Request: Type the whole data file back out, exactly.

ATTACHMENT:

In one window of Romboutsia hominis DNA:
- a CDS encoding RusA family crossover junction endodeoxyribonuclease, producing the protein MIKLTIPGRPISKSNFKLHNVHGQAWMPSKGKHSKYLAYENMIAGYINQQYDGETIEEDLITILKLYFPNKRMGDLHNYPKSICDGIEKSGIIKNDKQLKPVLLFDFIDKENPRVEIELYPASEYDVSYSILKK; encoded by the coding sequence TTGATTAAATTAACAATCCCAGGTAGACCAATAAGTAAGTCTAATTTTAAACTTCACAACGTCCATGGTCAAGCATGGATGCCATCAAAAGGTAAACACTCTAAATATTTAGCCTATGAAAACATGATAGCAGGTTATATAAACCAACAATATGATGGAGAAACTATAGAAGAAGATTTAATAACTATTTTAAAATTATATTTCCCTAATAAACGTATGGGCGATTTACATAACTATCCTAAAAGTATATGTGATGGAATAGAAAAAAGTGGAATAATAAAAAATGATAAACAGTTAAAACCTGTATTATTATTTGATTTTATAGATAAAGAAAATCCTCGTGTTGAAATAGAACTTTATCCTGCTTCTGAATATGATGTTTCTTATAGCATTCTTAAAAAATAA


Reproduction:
In one window of Romboutsia hominis DNA:
- a CDS encoding RusA family crossover junction endodeoxyribonuclease, producing the protein MIKLTIPGRPISKSNFKLHNVHGQAWMPSKGKHSKYLAYENMIAGYINQQYDGETIEEDLITILKLYFPNKRMGDLHNYPKSICDGIEKSGIIKNDKQLKPVLLFDFIDKENPRVEIELYPASEYDVSYSILKK; encoded by the coding sequence TTGATTAAATTAACAATCCCAGGTAGACCAATAAGTAAGTCTAATTTTAAACTTCACAACGTCCATGGTCAAGCATGGATGCCATCAAAAGGTAAACACTCTAAATATTTAGCCTATGAAAACATGATAGCAGGTTATATAAACCAACAATATGATGGAGAAACTATAGAAGAAGATTTAATAACTATTTTAAAATTATATTTCCCTAATAAACGTATGGGCGATTTACATAACTATCCTAAAAGTATATGTGATGGAATAGAAAAAAGTGGAATAATAAAAAATGATAAACAGTTAAAACCTGTATTATTATTTGATTTTATAGATAAAGAAAATCCTCGTGTTGAAATAGAACTTTATCCTGCTTCTGAATATGATGTTTCTTATAGCATTCTTAAAAAATAA